Attributes that represent parent items should bear the name of the parent list to make writing LOOKUP and SUM formulae easier. Formulae will be easier to understand if you avoid nesting the PARENT() function — create separate attributes for each of the parent levels and refer them to each other. In this example, PARENT() shows that the parent of G2 Sub Region is G1 Region.
You can also see this in Blueprint:
List attributes in a module
When importing attributes into an attribute module, two import actions are required:
- one to create the items and
- one to import the attributes into the module
The benefits of using an attributes module are:
- Formula Writing
Writing formulas against line items, rather than list properties, is easier because you’re able to use the point and click approach. This is useful when entering long conditional formulae. If you make any syntax errors in a property formula within a list, the formula will be erased and you will have to start again!
Attribute modules can be used as a source for filtering other modules in the model — this is not possible for a list property.
- Drill Down
When using Drill Down, you can't see the information stored in the list properties. However, if you refer to data stored in modules, you can drill down and see actual values. This is useful from both a model building and an end user perspective.
When published to a dashboard, attribute modules are more flexible than an equivalent list. When using an attribute module, all the properties and subsets of a list are published and you can Show or Hide relevant module line items. By doing this, users are able to maintain attributes themselves. Conversely, if you publish a list to a dashboard, you will see the properties and subsets but there is no way to Hide columns or change the individual column width of a property.
- Model Map
Attribute modules display on the Model Map. Lists do not. Consequently, attribute modules help you better understand the source and destination of data flows.
There are two situations where using list Properties is essential.
- Numbered List Display Names
For a numbered list to have a display name, create a Property with either Text or List format. Display name properties can either be calculated within the list property itself or fed from a module.
- Data Exports
Some properties need to be exported alongside, or in place of, a list item. This is easily achieved by using a list property but can’t be achieved using a module. The ERP Employee ID, in the image above, is a property of the list GCS Employees #.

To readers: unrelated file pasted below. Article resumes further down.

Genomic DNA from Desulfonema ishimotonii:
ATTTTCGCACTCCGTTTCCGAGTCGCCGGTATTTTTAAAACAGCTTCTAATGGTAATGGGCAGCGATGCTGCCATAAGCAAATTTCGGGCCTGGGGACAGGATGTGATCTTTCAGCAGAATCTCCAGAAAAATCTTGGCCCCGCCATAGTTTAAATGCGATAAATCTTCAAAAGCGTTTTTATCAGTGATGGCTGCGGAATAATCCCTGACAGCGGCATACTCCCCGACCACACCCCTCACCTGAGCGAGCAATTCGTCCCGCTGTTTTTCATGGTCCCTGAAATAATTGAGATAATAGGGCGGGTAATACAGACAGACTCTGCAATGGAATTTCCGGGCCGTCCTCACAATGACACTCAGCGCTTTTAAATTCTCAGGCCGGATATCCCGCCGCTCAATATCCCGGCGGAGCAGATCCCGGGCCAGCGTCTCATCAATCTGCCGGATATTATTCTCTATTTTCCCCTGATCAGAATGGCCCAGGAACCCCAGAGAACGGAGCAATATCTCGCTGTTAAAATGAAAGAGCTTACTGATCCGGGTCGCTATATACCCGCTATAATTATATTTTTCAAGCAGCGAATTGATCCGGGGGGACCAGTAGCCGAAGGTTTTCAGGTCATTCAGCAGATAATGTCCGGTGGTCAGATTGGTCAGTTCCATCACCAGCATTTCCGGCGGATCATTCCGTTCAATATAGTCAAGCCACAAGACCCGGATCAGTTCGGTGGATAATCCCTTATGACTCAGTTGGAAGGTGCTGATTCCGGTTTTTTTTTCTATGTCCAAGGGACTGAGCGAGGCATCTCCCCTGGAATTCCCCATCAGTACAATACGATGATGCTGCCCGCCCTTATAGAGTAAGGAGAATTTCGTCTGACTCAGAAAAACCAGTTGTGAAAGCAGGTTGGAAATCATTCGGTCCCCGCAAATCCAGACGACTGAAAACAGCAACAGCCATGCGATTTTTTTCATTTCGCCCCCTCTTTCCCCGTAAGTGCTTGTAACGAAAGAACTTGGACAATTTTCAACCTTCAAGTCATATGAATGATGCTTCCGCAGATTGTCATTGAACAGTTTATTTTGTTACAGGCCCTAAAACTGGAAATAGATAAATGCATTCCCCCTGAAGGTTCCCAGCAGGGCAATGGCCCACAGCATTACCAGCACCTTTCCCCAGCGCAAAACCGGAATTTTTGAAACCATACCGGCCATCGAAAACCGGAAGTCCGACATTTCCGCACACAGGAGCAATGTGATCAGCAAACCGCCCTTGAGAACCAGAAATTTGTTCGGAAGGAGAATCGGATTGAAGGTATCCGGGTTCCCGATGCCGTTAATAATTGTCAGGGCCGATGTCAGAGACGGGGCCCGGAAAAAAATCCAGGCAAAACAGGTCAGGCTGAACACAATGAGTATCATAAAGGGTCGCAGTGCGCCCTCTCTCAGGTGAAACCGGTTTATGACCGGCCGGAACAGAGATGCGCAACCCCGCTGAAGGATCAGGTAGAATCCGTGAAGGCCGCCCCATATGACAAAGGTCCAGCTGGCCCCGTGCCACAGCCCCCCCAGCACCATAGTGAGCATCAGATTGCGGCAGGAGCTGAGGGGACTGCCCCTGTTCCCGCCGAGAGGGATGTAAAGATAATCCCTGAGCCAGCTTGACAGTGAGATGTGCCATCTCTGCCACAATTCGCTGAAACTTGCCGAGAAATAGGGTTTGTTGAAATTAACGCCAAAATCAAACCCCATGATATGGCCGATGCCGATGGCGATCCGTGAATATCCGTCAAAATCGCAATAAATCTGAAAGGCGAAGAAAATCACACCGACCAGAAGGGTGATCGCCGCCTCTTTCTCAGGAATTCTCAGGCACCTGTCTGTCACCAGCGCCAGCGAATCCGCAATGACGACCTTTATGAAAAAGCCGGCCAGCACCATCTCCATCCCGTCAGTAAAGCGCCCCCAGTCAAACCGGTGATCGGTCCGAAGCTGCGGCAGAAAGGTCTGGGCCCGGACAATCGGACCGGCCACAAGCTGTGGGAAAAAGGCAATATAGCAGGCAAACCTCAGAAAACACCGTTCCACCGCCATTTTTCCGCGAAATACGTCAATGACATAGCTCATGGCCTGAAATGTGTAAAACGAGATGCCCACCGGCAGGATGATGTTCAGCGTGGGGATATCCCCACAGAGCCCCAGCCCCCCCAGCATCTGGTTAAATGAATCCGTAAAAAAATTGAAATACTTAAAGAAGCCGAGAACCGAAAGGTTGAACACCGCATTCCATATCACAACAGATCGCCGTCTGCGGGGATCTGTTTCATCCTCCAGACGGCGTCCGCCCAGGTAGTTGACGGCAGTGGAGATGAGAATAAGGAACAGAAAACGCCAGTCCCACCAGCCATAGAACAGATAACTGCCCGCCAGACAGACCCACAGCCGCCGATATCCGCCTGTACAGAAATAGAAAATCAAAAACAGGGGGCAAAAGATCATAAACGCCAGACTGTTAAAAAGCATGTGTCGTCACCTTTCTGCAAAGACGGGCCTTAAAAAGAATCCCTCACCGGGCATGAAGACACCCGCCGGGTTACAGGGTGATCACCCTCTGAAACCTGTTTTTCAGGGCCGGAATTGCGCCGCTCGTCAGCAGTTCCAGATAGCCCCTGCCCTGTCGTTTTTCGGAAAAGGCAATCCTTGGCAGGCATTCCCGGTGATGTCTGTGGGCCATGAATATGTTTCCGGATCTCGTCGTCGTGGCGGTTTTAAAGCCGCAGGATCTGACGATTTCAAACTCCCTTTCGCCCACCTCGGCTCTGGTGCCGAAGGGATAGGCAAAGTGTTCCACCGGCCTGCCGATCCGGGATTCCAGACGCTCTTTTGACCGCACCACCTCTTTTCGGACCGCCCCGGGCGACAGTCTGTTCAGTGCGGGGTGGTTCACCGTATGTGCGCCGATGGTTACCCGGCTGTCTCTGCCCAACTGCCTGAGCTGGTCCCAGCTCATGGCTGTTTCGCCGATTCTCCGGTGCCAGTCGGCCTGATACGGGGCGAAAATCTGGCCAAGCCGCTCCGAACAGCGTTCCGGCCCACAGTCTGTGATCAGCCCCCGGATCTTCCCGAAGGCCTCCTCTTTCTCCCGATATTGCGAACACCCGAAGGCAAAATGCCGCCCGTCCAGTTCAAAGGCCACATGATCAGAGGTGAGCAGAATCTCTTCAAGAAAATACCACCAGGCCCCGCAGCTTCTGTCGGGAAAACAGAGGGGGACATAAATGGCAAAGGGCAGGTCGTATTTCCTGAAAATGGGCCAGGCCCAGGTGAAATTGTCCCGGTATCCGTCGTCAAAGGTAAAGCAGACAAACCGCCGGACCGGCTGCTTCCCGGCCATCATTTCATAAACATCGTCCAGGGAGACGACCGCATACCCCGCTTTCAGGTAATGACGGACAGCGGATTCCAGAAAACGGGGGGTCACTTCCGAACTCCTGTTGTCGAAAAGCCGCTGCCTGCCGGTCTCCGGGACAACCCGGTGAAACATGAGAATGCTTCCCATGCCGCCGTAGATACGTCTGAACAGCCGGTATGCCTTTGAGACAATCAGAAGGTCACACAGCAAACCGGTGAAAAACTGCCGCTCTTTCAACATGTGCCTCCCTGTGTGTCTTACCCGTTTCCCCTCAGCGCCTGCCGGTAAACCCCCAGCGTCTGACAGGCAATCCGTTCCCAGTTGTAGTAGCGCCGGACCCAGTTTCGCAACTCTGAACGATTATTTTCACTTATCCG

When creating a new module, check whether there is an existing module, with the same dimensionality, that could hold the line items instead. Consider:
- where do similar modules fall within the data flow?
- how will the model map be affected by creating new line items in this module?
You can create modules to hold assumptions for a model. These provide a single source of information for model builders and make model maintenance easier.
- Create a module to control all filters. This module can have different line items with different dimensionality for each filter. This enables you to control filters for all dashboards in one location.
- Create a Time Assumptions module to control the current period and all associated assumptions. Current Period in Settings > Time > Model Calendar can only be accessed by a Workspace Administrator. If monthly maintenance is to be controlled by an end user, create a dashboard with instructions for the user.
- A Time Calculations module is also useful to consolidate all time-dependent assumptions. This module can then drive calculations throughout the rest of the model.
- Finally, create a module (with no dimensionality) to hold global assumptions for the model.
Structure of a module
Create a line item called Documentation, with a short explanation of the purpose of the module and how it fits into the overall business process (Format: No Data; Style: Heading 1). Enter the description in the formula bar using quote marks (") to prevent non-model builders from accidentally deleting this information.
Indicate which line items are intended to be seen in the user interface, and which are intended for internal calculations. This can be achieved by creating line items to represent headings (Format: No Data; Style: Heading 1) — this takes the individual cell count to zero. Often, these headings are called User Interface and Calculations.
Don’t be afraid to take your module organization to the next level: if you require a heading called HR Payroll Data, then create Calculations: HR Payroll Data.
Direct all formulae to the original source and avoid duplicating data in multiple locations.
Hard-coded Values in Formulae
Where possible, hard-coded values used within a SELECT statement should be replaced with a LOOKUP.
Before – with a SELECT statement
After — with a LOOKUP statement
The LOOKUP statement is accessing the values in the Time Assumptions module.
If subsets are to be maintained within a model, consider creating modules to manage them in the same way we use modules to hold list attributes. There are many benefits to this approach.
Subsets are easily documented with additional explanatory line items.
- Formulae & Filters
Boolean-formatted line items, used to control subsets, can be referred to in formulae and also used for filtering. Subsets cannot be used in this way.